THE politician responsible for overseeing refuse collections in a Yorkshire city has hit back at accusations that contingency plans were not adequate to cope with the public sector strikes.
Opposition Liberal Democrat councillors claimed yesterday that there had been a dearth of information for residents after disruption to rubbish collections in York during the national day of industrial action that was staged on Tuesday last week.
Heworth Without’s Liberal Democrat member Nigel Ayre claimed that several residents had contacted him to complain about the failure to put in place a plan to deal with the backlog created after the strike.
But York Council’s Cabinet member for communities and neighbourhoods, Coun Dafydd Williams, maintained adequate contingency plans had been set up to cope with rescheduling bin collections.
He added: “Coun Ayre himself was advised of the arrangements on Monday, but curiously appears unable to understand them. This was a dispute between the trades unions and Coun Ayre’s Government, and the public will, I hope, acknowledge the extra efforts the council has gone to in order to mitigate the impact of last week’s disruption to waste collections.”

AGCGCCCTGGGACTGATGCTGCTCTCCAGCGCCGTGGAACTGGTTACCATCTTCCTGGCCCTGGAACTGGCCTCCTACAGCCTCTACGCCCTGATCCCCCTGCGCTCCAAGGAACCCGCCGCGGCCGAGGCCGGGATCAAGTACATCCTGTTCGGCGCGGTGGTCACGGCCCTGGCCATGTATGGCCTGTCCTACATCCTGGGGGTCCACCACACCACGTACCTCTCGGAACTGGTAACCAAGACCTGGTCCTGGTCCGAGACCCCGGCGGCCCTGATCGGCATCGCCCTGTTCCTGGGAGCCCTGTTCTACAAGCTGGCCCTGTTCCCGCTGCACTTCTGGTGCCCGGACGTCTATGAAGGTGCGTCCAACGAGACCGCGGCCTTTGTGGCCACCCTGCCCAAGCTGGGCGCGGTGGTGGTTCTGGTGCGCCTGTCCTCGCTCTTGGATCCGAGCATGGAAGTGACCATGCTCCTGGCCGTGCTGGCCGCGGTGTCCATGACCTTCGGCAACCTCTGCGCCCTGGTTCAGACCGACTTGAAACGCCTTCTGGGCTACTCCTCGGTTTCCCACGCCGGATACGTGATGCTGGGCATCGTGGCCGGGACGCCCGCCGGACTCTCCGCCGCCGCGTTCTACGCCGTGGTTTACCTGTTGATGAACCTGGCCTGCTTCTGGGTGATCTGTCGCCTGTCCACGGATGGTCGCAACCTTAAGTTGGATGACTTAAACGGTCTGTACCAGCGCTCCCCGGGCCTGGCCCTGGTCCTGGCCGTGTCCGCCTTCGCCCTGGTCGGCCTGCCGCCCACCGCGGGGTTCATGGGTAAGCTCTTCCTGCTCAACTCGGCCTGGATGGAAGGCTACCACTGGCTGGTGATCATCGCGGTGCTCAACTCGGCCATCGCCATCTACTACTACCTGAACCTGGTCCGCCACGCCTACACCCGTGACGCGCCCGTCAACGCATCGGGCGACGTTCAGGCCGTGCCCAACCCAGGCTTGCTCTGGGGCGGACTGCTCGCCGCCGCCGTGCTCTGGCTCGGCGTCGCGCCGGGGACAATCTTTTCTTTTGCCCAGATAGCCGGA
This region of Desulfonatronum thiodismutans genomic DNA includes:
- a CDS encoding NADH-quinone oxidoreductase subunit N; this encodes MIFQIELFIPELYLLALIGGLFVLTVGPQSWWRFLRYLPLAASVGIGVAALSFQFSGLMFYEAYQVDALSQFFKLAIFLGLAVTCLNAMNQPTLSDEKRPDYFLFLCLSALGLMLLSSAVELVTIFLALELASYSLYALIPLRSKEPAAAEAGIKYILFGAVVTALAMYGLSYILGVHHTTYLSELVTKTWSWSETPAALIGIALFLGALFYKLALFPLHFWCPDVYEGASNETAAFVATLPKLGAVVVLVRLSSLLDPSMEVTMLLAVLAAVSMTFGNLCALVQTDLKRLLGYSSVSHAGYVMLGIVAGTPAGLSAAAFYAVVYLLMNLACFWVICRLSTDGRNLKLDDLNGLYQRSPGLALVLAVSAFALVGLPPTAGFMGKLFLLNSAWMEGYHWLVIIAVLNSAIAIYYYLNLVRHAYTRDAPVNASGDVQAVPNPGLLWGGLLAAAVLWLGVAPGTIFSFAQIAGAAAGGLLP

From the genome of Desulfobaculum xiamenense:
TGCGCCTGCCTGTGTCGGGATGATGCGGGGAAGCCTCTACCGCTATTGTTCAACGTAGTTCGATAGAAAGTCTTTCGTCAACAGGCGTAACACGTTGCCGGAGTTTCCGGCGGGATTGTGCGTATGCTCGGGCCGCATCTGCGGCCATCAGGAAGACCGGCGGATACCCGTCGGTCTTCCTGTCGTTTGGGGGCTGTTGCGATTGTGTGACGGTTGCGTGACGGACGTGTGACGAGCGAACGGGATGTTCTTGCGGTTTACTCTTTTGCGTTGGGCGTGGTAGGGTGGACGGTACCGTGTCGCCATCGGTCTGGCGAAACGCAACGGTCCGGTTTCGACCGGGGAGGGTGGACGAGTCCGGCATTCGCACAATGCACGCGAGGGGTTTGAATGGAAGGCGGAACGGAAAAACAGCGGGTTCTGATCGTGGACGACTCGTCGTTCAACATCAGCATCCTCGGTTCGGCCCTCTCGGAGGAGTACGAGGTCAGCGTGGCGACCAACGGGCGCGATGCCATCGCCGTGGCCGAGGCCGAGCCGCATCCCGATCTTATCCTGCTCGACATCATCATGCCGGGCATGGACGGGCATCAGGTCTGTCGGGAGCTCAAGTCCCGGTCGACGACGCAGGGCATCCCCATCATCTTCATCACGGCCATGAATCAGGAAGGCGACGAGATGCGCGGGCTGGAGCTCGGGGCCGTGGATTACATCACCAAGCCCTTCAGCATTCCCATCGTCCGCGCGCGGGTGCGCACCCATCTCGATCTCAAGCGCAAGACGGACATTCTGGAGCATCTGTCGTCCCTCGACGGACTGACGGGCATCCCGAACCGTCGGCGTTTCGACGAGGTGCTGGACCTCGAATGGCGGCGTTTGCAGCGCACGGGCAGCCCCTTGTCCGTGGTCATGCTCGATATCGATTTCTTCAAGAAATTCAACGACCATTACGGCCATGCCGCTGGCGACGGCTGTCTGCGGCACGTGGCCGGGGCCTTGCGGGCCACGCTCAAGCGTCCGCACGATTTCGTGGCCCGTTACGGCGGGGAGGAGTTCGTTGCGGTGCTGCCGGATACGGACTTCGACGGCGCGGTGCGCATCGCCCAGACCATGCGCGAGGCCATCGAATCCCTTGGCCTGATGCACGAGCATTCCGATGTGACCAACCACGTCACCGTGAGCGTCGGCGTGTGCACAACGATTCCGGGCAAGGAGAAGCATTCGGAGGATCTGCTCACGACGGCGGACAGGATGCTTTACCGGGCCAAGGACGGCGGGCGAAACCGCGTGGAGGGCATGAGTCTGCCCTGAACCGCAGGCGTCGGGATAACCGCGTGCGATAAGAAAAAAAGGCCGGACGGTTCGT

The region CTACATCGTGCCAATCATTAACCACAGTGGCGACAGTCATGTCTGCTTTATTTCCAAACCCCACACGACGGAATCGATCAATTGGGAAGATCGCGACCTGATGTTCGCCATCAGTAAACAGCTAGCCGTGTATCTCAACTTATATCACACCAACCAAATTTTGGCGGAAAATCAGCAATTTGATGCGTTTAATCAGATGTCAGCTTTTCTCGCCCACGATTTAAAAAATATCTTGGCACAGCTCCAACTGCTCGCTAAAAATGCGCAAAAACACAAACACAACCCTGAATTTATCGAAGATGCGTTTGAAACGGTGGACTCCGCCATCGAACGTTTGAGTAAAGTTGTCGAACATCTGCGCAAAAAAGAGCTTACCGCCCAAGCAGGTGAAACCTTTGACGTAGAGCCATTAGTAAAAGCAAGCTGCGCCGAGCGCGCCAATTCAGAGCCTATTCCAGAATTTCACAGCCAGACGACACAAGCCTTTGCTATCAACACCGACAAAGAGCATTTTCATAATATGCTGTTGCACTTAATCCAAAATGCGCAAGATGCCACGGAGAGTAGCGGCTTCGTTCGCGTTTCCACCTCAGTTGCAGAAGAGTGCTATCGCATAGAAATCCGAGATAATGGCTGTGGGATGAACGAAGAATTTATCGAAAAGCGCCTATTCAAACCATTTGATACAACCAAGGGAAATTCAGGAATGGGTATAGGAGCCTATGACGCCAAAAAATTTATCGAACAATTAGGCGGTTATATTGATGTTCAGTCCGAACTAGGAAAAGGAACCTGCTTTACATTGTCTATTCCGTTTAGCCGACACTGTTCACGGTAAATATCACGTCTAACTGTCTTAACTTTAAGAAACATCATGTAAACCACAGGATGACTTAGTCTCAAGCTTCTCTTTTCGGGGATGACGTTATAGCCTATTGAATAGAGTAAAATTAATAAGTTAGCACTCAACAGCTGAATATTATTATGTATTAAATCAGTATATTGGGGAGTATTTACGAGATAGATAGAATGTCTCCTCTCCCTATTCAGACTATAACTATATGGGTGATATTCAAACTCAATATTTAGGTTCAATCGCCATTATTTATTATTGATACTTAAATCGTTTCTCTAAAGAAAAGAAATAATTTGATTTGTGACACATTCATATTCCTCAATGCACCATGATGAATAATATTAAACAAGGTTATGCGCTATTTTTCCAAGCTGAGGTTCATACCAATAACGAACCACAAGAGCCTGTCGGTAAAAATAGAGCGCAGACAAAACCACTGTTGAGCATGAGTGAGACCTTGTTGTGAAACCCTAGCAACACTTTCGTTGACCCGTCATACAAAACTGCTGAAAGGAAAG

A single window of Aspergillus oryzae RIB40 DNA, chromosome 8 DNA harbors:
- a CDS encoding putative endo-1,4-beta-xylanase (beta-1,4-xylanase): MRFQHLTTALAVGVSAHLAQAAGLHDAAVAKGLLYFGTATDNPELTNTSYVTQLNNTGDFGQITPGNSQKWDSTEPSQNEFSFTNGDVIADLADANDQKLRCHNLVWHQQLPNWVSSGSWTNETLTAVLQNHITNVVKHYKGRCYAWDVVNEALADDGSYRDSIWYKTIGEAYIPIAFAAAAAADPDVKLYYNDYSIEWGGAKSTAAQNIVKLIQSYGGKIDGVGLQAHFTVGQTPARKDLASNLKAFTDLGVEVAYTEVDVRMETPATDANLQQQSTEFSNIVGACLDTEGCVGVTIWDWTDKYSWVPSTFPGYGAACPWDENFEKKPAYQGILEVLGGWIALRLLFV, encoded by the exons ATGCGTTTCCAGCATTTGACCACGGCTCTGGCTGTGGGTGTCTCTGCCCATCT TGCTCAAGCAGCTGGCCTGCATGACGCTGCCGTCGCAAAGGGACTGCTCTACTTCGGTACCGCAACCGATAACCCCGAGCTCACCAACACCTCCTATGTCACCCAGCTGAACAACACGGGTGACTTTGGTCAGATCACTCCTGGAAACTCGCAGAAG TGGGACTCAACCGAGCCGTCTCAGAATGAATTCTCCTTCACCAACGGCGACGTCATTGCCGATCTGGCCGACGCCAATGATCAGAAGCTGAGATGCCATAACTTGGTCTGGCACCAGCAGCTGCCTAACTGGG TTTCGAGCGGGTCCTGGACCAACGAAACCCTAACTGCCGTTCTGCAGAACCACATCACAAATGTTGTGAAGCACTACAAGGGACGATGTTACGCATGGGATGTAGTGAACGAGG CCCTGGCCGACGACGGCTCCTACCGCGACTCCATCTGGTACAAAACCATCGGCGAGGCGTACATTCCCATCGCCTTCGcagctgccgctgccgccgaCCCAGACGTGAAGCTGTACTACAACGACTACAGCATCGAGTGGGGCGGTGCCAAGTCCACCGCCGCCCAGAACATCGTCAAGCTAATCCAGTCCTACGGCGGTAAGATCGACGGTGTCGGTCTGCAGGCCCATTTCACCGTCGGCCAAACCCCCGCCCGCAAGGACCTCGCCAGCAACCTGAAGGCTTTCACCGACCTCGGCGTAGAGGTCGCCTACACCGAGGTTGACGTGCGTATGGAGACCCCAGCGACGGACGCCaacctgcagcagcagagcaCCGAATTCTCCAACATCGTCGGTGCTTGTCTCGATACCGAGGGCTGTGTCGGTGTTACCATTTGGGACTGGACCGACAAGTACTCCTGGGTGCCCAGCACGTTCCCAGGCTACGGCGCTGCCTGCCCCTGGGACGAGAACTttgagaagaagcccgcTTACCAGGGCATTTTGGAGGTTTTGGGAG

York Council confirmed collections were affected by the strike action with six refuse rounds being carried out instead of the usual 14, and six recycling rounds instead of the usual 10. Crews focused their efforts on medical and clinical collections and clearing waste from terraced areas, most of which is bagged refuse.
Coun Ayre said: “Residents are understandably very unhappy that the council failed to put in place contingency plans, especially given the date of the planned strike was known for quite a considerable period of time. Staff are working hard to do what they can, but they have been put in a very difficult position by the Cabinet’s failure to ensure back-up plans were in place.”